So just how much are we talking about?

As they said in their comments above, the legal fees for the America West pilot group now stand at about $1.8 million.

And the litigation is not over yet.

As the folks at Leonidas point out,

“Back to that return on investment for the victims (for simplicity sake, we will use a little “chainsaw” math in this analysis):

$1,821,000 Approximate West legal expenses

5200 Approximate number of pilots subject to USAPA
$350 Approximate pro-rata share of expenses

$1,260,700 Approximate East pilot share of expenses

3600 Approximate number of East pilots

1600 Approximate number of West pilots

$560,300 Approximate West pilot share of expenses

The net result is that the class of West pilots would receive $1,260,700 from the East pilots in return for their own contributions of only $560,300- an instant return on investment of 125% for the West pilots. We will acknowledge that this does not seem fair to those West pilots who have voluntarily funded our legal effort on the front end, but it would have the benefit of compelling those unwilling West beneficiaries of our legal campaign to finally contribute something nonetheless. Of course, true justice would be served by seeking these funds directly from the primary author of the entire USAPA saga; Lee Seham himself. That will be up to either the current USAPA leadership [unlikely], or perhaps a future and competent leadership team that will take over once Cleary and his team are removed and forever banished from union affairs.”

So while now the two sides continue to fight out the damages part of the ruling in court — let’s look again at how much money we’re talking about — just to pay off the legal fees for the America West-led group of plaintiffs. Almost $2 million bucks.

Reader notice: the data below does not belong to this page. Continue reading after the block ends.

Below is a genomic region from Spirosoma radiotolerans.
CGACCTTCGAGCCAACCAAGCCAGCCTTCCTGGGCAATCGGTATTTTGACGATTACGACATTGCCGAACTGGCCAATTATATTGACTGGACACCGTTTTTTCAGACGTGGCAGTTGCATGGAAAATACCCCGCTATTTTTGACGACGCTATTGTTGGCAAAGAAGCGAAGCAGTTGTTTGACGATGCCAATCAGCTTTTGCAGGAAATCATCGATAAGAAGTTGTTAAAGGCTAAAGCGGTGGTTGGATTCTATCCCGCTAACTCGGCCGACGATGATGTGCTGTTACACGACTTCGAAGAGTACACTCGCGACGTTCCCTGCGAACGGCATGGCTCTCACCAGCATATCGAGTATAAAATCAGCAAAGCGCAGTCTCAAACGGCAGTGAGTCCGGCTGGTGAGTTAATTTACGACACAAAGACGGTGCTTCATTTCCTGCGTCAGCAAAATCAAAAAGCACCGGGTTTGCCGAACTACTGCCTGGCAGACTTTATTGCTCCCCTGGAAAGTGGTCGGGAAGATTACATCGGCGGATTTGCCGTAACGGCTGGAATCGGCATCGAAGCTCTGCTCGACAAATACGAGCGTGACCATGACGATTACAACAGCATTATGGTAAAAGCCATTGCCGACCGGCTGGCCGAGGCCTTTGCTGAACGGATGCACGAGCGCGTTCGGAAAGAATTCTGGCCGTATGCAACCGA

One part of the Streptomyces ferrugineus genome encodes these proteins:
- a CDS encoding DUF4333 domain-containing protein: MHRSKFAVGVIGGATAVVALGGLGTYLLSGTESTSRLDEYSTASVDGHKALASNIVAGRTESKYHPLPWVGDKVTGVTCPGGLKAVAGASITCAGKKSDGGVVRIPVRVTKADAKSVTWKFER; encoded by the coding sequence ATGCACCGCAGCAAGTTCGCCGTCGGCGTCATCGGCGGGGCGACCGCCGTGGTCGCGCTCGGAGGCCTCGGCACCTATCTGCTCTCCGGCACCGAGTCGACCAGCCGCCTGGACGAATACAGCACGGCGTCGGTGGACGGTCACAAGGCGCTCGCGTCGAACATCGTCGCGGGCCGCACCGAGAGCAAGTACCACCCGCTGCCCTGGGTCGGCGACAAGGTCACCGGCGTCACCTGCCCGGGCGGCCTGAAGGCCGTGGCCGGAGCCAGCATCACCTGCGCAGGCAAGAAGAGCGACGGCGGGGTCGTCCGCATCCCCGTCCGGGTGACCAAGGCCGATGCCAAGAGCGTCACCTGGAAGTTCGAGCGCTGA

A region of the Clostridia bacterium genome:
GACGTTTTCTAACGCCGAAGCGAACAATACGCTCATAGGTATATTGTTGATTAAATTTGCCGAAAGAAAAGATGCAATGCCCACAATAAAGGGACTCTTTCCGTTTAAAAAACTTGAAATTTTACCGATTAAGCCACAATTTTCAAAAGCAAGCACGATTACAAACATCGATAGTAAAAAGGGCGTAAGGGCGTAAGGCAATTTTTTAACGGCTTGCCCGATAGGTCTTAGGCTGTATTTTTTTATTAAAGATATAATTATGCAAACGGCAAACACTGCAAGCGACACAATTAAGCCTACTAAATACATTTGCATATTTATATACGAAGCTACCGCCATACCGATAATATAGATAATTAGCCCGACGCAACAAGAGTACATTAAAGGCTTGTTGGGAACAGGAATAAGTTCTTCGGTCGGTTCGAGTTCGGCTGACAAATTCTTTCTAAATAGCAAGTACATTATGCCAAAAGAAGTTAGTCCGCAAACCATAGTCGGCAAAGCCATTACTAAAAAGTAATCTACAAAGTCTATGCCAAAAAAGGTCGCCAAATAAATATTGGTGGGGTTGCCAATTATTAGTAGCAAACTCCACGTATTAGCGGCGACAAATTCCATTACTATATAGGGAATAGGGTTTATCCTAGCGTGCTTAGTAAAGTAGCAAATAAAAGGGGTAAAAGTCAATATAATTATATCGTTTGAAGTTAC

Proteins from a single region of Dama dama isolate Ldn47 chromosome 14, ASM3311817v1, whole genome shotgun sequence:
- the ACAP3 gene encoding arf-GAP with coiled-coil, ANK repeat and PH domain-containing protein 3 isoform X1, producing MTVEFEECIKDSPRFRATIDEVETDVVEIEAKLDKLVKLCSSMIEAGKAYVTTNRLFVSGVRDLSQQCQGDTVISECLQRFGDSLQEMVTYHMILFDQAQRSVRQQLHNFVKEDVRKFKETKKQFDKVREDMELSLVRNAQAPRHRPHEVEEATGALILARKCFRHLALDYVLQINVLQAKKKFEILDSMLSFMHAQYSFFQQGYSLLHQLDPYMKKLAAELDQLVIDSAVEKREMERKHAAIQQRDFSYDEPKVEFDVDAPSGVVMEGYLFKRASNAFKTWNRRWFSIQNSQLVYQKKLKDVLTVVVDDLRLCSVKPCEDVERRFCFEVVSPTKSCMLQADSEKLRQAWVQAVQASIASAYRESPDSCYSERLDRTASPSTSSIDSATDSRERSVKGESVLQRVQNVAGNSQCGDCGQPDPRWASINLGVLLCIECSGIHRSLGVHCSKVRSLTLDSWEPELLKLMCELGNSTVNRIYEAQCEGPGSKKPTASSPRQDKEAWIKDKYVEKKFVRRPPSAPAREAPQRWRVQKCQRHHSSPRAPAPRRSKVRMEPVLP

And I would add — how much is USAPA itself now on the hook for — in terms of its own legal fees it has racked up in defending this ridiculous stance of theirs?

But here’s the ironic part. All those expenses are having to be paid out of the general union dues pot — that same dues pot that is supposed to fund USAPA, which is supposed to represent all pilots at the airline. Yes, including the ex-America West guys.

I’ve said it before, and I have to say it again. The utter stupidity of this situation — on more than one front — continues to just flat out amaze me.

I’m not sure we’ve ever seen anything, in terms of scope, that rivals this situation in terms of sheer union leadership idiocy.

And for this industry — that’s saying something.

Here’s hoping that the pilots at US Airways elect new union leadership at USAPA that understands, at least, the concept of rational thinking. Or maybe ….. reasoned thinking. Or maybe just …..thinking. Period.